What is localization and why should I care?

In this article we're going to explain what localization is really all about and discuss how to plan and execute it properly. We're also going to look at why you should allocate budget and resources to localization, and how to maximize your R.O.I.

This blog was originally posted on Localize Direct's blog on March the 19th 2015.

For mobile app and game developers localization is an increasingly important consideration. To answer our headline question in simple terms – localization is the process of making your app more attractive to a wider range of countries, or locales, and it leads to more sales. Part of that process is about translating text into other languages, but there's more to it than that.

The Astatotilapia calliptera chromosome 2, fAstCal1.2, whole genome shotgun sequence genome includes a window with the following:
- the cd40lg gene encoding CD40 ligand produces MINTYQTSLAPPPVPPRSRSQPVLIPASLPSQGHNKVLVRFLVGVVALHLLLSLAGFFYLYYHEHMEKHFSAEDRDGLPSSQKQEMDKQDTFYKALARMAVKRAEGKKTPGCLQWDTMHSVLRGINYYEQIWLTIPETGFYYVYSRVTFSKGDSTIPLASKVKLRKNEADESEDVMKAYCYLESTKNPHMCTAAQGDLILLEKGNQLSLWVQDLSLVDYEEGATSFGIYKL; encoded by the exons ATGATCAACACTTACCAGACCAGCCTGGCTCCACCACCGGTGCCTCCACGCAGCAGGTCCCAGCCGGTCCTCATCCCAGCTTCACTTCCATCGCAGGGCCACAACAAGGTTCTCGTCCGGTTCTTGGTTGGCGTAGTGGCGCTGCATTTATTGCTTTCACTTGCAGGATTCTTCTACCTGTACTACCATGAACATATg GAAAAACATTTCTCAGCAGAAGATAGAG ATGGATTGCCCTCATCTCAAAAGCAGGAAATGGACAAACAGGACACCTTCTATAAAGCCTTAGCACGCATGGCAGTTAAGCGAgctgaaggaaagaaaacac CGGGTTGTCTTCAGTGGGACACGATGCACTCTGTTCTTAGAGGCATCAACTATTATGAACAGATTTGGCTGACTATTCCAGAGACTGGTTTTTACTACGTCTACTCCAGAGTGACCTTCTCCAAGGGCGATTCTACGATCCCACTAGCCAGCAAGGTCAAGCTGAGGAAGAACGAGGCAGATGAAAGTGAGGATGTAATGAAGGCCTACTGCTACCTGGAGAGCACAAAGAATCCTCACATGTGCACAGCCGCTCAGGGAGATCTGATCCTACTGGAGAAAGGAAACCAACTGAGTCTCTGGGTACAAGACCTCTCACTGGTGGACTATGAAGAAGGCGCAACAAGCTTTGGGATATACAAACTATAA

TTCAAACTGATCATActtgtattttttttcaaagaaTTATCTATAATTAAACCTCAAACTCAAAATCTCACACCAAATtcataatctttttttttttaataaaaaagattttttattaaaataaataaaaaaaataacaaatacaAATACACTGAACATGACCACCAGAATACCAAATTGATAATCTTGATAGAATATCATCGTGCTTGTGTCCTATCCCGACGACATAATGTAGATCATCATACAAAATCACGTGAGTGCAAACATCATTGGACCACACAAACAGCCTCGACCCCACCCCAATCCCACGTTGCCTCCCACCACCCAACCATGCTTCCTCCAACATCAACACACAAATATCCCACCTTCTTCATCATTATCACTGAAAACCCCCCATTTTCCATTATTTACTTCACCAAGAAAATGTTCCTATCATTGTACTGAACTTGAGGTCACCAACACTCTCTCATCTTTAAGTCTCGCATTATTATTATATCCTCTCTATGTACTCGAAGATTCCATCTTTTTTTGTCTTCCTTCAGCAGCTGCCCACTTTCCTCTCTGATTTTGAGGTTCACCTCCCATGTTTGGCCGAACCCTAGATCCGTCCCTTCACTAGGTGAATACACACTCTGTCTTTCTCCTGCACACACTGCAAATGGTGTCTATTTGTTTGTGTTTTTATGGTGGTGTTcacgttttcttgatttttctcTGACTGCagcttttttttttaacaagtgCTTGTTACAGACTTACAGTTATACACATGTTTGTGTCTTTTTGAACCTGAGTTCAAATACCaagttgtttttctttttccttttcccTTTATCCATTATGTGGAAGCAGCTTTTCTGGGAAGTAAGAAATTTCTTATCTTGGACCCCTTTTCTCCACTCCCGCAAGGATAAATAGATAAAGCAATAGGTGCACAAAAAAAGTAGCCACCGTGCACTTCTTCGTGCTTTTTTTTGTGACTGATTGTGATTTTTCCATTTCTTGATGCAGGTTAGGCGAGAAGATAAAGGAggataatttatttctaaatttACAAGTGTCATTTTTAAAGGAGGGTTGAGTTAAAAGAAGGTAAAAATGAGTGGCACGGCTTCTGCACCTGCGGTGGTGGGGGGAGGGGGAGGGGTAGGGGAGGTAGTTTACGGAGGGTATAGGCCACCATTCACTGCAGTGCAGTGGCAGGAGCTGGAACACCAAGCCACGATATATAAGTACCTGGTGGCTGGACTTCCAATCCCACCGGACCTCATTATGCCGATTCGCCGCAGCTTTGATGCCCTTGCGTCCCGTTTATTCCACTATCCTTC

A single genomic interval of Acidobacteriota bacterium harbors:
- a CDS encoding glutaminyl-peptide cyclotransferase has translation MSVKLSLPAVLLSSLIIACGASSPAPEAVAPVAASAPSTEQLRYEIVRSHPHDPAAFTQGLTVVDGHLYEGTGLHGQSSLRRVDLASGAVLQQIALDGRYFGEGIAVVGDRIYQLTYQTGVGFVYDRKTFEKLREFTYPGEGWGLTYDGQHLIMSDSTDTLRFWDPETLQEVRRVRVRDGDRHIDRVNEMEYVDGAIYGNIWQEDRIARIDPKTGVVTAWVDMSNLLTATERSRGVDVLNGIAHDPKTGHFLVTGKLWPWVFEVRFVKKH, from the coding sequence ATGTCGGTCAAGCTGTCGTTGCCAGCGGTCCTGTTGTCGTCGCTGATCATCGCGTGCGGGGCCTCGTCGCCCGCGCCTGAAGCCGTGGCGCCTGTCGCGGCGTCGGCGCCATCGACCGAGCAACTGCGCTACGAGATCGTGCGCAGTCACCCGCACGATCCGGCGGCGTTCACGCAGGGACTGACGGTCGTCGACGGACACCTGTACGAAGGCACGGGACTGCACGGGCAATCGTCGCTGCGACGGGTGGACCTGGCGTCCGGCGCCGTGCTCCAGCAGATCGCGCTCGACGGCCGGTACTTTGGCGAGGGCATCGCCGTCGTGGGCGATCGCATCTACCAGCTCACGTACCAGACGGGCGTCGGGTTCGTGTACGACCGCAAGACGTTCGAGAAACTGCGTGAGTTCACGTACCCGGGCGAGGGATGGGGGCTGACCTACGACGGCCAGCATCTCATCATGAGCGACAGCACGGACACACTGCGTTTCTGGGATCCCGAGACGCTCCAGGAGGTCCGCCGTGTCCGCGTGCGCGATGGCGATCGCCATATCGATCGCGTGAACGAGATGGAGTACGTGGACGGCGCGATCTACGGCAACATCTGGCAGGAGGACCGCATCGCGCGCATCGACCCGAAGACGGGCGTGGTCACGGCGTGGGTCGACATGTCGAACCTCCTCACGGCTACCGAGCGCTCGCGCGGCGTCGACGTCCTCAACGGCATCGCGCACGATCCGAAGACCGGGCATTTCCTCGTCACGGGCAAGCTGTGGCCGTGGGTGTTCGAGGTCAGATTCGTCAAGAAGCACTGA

Digging deeper we're going to explain what localization is really all about and how to plan and execute it properly. We're also going to look at why you should allocate budget and resources to localization, and how to maximize the return on investment you might expect.

The difference between translation and localization

The first common misconception about localization is that it's synonymous with translation. This assumption has led to some major faux pas.

KFC once famously had its catchphrase “Finger-lickin' good” translated directly into Chinese, but the literal interpretation read as “Eat your fingers off.” Who can forget the ultimate game translation failure, which became a popular meme, when “all your bases are under our control” became “all your base are belong to us”?

It's not just Chinese that presents problems, “The Jolly Green Giant” became “Intimidating green monster” in Arabic, and Coors “Turn it loose” slogan translated to “Suffer from diarrhea” in Spanish.